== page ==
I am of course talking about confidence here – what else?! When it comes to confidence, there are many books, articles and speakers that will tell you to “fake it till you make it”. And I totally see where they’re coming from, because confidence is something that grows with taking action, and so you have to get started to grow it. The issue I have with this advice is that faking confidence can feel really “icky” because it doesn’t feel authentic when we do it. We know we’re faking it, and that will limit us from being present and enjoying being ourselves in the moment.

Before I learned how to tap into my authentic confidence, I used to fake it in meetings, at networking events, even at parties with friends. I behaved how I thought I was meant to behave and said the things I thought were expected of me, all whilst being acutely aware of how unnatural it all sounded coming out of my mouth. And that was because those actions weren’t aligned in any way with how I felt inside. It was an act, and quite an exhausting one to be honest.

How about you? Wouldn’t it be wonderful to feel authentically confident being you? Imagine what you could do, achieve and believe was possible from a place of true confidence.

How much more fun would you have as yourself, and how many new opportunities would surface if you could show up as the person you really wanted to be each day?

Now you might be thinking “I’ve never been confident in those situations, it’s just what I’m like”. But I don’t believe confidence is an innate personality trait or a fixed characteristic. I believe it is a feeling and state of mind that can be developed by:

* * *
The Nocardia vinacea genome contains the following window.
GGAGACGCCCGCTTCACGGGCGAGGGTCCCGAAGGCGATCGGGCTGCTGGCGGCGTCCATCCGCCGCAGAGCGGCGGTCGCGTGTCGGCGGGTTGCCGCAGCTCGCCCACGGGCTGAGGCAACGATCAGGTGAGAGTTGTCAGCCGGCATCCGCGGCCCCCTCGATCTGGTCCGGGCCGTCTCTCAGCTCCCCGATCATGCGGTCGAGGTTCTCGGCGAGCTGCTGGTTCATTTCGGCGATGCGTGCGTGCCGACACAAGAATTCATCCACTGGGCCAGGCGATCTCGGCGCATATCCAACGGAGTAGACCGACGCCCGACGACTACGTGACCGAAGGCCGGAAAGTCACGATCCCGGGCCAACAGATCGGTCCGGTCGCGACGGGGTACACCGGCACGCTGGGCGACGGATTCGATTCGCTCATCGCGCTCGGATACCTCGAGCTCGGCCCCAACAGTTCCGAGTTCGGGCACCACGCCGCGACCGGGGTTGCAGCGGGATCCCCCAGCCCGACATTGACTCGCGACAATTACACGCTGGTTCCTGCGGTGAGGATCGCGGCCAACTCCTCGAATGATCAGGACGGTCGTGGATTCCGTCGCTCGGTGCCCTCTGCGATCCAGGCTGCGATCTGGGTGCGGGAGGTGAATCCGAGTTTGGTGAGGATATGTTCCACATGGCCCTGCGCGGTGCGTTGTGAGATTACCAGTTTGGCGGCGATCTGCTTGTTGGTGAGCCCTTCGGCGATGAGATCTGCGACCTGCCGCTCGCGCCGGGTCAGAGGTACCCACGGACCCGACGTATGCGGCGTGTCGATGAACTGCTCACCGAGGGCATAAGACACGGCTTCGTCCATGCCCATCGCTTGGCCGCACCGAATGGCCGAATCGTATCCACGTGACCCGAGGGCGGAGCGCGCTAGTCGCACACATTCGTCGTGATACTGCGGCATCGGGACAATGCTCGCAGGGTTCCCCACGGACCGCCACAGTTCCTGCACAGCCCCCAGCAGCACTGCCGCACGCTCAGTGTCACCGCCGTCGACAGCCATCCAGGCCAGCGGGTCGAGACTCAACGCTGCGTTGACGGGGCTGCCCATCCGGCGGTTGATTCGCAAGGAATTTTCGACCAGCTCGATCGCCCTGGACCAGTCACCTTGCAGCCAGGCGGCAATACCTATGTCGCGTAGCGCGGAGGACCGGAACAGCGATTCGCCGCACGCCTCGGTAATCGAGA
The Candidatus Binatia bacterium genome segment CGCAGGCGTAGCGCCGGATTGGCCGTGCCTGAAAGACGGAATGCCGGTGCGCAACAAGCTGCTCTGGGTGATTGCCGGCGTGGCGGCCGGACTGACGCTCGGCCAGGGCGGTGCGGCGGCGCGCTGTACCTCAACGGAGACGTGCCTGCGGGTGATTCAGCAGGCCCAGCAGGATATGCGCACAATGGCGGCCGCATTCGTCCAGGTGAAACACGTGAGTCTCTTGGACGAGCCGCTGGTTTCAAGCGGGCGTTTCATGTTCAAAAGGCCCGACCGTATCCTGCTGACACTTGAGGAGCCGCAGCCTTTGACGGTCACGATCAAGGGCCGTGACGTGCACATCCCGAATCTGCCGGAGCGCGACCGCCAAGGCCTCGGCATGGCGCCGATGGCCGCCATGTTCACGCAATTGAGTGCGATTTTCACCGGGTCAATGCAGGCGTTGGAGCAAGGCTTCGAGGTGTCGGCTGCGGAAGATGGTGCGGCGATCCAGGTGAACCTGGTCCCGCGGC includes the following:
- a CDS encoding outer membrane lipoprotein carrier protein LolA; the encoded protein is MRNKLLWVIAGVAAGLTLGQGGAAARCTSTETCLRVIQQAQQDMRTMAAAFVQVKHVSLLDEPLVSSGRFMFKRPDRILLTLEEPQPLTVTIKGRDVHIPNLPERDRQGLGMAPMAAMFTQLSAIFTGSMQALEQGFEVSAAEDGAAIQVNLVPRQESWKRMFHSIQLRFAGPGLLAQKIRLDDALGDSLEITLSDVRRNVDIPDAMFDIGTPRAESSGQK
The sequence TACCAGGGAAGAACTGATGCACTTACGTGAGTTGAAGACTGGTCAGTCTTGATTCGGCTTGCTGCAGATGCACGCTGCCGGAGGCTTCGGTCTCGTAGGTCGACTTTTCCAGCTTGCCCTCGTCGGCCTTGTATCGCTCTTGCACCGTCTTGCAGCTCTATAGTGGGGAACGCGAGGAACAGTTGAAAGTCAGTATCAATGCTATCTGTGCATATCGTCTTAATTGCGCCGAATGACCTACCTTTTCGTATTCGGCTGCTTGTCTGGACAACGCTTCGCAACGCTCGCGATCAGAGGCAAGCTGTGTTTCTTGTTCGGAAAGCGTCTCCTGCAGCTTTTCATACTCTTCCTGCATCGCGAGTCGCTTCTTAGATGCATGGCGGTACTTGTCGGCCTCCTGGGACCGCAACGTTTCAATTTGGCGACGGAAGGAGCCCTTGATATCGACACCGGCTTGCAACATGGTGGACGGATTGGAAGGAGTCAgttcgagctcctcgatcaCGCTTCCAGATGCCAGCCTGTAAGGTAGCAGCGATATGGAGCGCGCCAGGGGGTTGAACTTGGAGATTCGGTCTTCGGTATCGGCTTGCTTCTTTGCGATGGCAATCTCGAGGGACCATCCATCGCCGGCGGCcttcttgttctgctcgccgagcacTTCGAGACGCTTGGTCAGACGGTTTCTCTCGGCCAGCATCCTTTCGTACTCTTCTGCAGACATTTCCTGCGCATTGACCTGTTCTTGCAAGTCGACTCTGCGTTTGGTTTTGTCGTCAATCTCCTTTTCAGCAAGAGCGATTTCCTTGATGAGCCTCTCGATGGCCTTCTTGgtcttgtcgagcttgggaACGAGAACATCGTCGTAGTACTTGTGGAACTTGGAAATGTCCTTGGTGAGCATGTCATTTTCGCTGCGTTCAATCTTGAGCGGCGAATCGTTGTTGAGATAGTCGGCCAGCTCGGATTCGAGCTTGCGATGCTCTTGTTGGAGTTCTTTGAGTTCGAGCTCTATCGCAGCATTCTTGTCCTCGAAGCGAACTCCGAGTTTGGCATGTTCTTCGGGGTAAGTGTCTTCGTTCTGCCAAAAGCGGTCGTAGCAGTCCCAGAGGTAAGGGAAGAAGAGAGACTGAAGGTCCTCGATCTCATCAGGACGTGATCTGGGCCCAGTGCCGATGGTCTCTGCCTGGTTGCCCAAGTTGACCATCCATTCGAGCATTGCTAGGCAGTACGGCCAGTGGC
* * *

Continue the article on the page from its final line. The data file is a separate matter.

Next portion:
• releasing what’s blocking it
  • tapping into past experiences of confidence as a resource
  • building new experiences of what it means to be confident being you 

In my experience as a Cognitive Hypnotherapist, low confidence can be a result of all sorts of things, such as your perspective about previous experiences; a concern about being judged; a fear of the unknown and so on. We aren’t born without confidence, we make judgements about experiences we’ve had that manifest themselves in a lack of confident feelings and behaviour later down the line.

Our unconscious mind exists to protect us, so if it made a conclusion from a previous experience that talking in front of a large group is a threat it will encourage behaviours that steer us away from similar situations in the future.

Often with my clients there will have been an event in the past which triggered a belief that sits at the root of the lack of confidence. I wasn’t yet a teenager when my confidence was totally knocked by my drama school teacher. I had been lucky as a child actor/singer to have had some brilliant experiences in theatre shows and a few TV ads.

One drama class, my friends asked me to tell them what it was like and so I proudly explained that with ballets and operas there is a TV in the wings that shows the orchestra conductor, which enables singers to take their cues and know when to come in. I excitedly told them what it was like back stage, about the lights around the mirrors in the dressing room, and what it was like going on tour. There was nothing I loved more than the theatre and they’d asked me to tell them, so I saw no harm in what I was doing. Until my drama teacher overheard, accused me of showing off to the class and sent me out. She called my parents in to tell them about my unacceptable behaviour, how I was making others feel bad about themselves by bragging about my experience. I went home absolutely mortified that I had become a “show off”.

As an adult I can now see that was the catalyst for the many, many times I unconsciously held myself back because I was scared of putting myself out there and being seen as a “show off”.